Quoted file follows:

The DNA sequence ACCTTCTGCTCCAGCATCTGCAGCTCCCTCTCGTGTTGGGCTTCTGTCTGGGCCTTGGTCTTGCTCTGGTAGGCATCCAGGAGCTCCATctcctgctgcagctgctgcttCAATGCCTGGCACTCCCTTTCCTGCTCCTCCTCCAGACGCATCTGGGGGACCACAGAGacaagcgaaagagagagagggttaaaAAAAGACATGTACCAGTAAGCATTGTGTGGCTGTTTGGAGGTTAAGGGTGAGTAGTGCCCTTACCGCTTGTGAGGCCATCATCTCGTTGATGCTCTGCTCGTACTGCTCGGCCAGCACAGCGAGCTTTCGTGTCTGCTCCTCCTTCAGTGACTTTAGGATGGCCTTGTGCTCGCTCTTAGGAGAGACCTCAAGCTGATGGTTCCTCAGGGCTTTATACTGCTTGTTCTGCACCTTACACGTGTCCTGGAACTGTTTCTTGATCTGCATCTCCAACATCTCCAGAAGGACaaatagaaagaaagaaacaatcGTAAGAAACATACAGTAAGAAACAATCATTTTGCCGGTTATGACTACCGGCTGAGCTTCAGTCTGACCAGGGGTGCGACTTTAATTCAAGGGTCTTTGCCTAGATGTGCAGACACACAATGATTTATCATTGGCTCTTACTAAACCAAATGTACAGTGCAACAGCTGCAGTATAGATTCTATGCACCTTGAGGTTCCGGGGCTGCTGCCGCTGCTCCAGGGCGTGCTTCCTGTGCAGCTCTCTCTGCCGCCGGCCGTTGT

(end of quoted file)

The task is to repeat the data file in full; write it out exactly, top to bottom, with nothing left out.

The DNA sequence ACCTTCTGCTCCAGCATCTGCAGCTCCCTCTCGTGTTGGGCTTCTGTCTGGGCCTTGGTCTTGCTCTGGTAGGCATCCAGGAGCTCCATctcctgctgcagctgctgcttCAATGCCTGGCACTCCCTTTCCTGCTCCTCCTCCAGACGCATCTGGGGGACCACAGAGacaagcgaaagagagagagggttaaaAAAAGACATGTACCAGTAAGCATTGTGTGGCTGTTTGGAGGTTAAGGGTGAGTAGTGCCCTTACCGCTTGTGAGGCCATCATCTCGTTGATGCTCTGCTCGTACTGCTCGGCCAGCACAGCGAGCTTTCGTGTCTGCTCCTCCTTCAGTGACTTTAGGATGGCCTTGTGCTCGCTCTTAGGAGAGACCTCAAGCTGATGGTTCCTCAGGGCTTTATACTGCTTGTTCTGCACCTTACACGTGTCCTGGAACTGTTTCTTGATCTGCATCTCCAACATCTCCAGAAGGACaaatagaaagaaagaaacaatcGTAAGAAACATACAGTAAGAAACAATCATTTTGCCGGTTATGACTACCGGCTGAGCTTCAGTCTGACCAGGGGTGCGACTTTAATTCAAGGGTCTTTGCCTAGATGTGCAGACACACAATGATTTATCATTGGCTCTTACTAAACCAAATGTACAGTGCAACAGCTGCAGTATAGATTCTATGCACCTTGAGGTTCCGGGGCTGCTGCCGCTGCTCCAGGGCGTGCTTCCTGTGCAGCTCTCTCTGCCGCCGGCCGTTGT